Unfortunately for some shareholders, the Marine Products (NYSE:MPX) share price has dived 37% in the last thirty days. Indeed the recent decline has arguably caused some bitterness for shareholders who have held through the 37% drop over twelve months.
Assuming nothing else has changed, a lower share price makes a stock more attractive to potential buyers. While the market sentiment towards a stock is very changeable, in the long run, the share price will tend to move in the same direction as earnings per share. The implication here is that long term investors have an opportunity when expectations of a company are too low. Perhaps the simplest way to get a read on investors' expectations of a business is to look at its Price to Earnings Ratio (PE Ratio). Investors have optimistic expectations of companies with higher P/E ratios, compared to companies with lower P/E ratios.
Does Marine Products Have A Relatively High Or Low P/E For Its Industry?
We can tell from its P/E ratio of 10.24 that sentiment around Marine Products isn't particularly high. If you look at the image below, you can see Marine Products has a lower P/E than the average (12.9) in the leisure industry classification.
Its relatively low P/E ratio indicates that Marine Products shareholders think it will struggle to do as well as other companies in its industry classification. Many investors like to buy stocks when the market is pessimistic about their prospects. You should delve deeper. I like to check if company insiders have been buying or selling.
How Growth Rates Impact P/E Ratios
Generally speaking the rate of earnings growth has a profound impact on a company's P/E multiple. Earnings growth means that in the future the 'E' will be higher. That means unless the share price increases, the P/E will reduce in a few years. So while a stock may look expensive based on past earnings, it could be cheap based on future earnings.
Marine Products's earnings per share were pretty steady over the last year. But EPS is up 28% over the last 5 years.
Remember: P/E Ratios Don't Consider The Balance Sheet
Don't forget that the P/E ratio considers market capitalization. Thus, the metric does not reflect cash or debt held by the company. In theory, a company can lower its future P/E ratio by using cash or debt to invest in growth.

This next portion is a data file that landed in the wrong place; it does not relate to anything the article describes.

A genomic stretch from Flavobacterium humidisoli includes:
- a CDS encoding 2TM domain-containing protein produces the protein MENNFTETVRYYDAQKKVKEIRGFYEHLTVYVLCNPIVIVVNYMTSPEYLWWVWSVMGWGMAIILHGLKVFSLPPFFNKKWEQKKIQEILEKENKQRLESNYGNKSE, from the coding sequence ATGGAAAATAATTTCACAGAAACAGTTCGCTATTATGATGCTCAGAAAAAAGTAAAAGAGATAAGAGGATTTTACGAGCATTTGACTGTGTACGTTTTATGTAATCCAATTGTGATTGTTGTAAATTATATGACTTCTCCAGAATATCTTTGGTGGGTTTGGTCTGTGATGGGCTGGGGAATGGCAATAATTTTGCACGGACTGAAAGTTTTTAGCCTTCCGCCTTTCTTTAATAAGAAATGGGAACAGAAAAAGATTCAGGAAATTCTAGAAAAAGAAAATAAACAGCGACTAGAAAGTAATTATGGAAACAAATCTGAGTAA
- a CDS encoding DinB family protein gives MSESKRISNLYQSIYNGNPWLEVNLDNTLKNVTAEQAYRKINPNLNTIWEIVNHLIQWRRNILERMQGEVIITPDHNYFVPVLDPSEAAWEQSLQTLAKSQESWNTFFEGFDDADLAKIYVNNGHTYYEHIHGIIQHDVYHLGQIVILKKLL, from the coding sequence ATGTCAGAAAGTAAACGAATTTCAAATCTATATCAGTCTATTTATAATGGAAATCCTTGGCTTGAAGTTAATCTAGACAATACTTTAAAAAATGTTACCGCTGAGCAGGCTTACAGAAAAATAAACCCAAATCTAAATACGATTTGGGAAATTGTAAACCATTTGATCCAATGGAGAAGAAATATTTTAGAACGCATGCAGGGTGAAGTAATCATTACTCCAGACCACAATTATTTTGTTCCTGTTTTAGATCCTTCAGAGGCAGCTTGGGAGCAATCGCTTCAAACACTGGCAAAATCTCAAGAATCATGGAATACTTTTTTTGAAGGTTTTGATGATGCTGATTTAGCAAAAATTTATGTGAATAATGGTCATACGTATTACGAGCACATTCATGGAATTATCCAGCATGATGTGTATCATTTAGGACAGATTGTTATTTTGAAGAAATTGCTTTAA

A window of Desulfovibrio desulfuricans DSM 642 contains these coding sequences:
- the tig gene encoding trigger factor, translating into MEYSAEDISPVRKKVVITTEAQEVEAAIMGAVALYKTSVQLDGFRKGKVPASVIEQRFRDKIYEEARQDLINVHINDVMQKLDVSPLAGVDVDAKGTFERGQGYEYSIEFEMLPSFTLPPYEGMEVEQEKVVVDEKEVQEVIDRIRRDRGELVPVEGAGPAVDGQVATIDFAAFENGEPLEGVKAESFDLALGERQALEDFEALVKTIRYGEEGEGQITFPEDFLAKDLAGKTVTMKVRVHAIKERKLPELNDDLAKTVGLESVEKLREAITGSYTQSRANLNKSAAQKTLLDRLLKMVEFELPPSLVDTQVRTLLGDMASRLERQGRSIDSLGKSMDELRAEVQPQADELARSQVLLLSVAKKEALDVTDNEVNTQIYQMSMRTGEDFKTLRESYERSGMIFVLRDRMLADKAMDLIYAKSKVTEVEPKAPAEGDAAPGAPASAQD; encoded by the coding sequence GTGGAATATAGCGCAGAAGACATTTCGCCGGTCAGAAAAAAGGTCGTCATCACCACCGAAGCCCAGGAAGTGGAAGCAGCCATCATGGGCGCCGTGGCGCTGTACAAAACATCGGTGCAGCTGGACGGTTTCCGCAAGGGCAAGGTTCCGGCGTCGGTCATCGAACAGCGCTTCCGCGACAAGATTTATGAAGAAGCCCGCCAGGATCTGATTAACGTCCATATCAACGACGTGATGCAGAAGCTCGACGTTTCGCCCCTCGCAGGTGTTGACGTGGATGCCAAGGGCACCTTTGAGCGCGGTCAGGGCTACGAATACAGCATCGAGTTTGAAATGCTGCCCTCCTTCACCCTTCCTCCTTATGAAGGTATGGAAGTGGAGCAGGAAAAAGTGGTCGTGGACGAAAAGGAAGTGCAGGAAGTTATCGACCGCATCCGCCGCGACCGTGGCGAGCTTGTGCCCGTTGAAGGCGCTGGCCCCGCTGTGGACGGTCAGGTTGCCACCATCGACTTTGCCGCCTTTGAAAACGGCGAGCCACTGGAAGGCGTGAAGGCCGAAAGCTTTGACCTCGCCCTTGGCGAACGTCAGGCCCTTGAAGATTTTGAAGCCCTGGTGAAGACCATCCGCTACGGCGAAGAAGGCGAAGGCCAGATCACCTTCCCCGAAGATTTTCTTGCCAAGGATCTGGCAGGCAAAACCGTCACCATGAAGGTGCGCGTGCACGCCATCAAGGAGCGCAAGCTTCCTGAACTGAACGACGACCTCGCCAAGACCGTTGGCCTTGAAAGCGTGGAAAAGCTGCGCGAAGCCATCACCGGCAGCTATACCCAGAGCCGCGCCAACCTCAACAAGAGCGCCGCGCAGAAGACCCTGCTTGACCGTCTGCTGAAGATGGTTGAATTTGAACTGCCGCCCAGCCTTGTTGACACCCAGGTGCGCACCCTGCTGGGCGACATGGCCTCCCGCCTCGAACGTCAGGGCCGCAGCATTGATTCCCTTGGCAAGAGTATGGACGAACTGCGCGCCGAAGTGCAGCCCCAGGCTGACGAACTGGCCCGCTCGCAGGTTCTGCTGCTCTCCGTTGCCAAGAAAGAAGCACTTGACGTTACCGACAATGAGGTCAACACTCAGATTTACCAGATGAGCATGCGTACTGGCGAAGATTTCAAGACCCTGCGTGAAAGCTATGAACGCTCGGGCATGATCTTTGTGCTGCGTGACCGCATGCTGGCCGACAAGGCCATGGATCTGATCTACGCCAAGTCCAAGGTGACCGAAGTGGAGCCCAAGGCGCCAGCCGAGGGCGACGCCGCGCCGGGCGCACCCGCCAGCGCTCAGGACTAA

Such expenditure might be good or bad, in the long term, but the point here is that the balance sheet is not reflected by this ratio.
How Does Marine Products's Debt Impact Its P/E Ratio?
The extra options and safety that comes with Marine Products's US$20m net cash position means that it deserves a higher P/E than it would if it had a lot of net debt.
The Verdict On Marine Products's P/E Ratio
Marine Products's P/E is 10.2 which is below average (12.6) in the US market. EPS was up modestly better over the last twelve months. And the net cash position gives the company many options. So it's strange that the low P/E indicates low expectations. What can be absolutely certain is that the market has become significantly less optimistic about Marine Products over the last month, with the P/E ratio falling from 16.4 back then to 10.2 today. For those who don't like to trade against momentum, that could be a warning sign, but a contrarian investor might want to take a closer look.
Investors should be looking to buy stocks that the market is wrong about. As value investor Benjamin Graham famously said, 'In the short run, the market is a voting machine but in the long run, it is a weighing machine. So this free report on the analyst consensus forecasts could help you make a master move on this stock.
But note: Marine Products may not be the best stock to buy. So take a peek at this free list of interesting companies with strong recent earnings growth (and a P/E ratio below 20).
If you spot an error that warrants correction, please contact the editor at firstname.lastname@example.org. This article by Simply Wall St is general in nature. It does not constitute a recommendation to buy or sell any stock, and does not take account of your objectives, or your financial situation. Simply Wall St has no position in the stocks mentioned.
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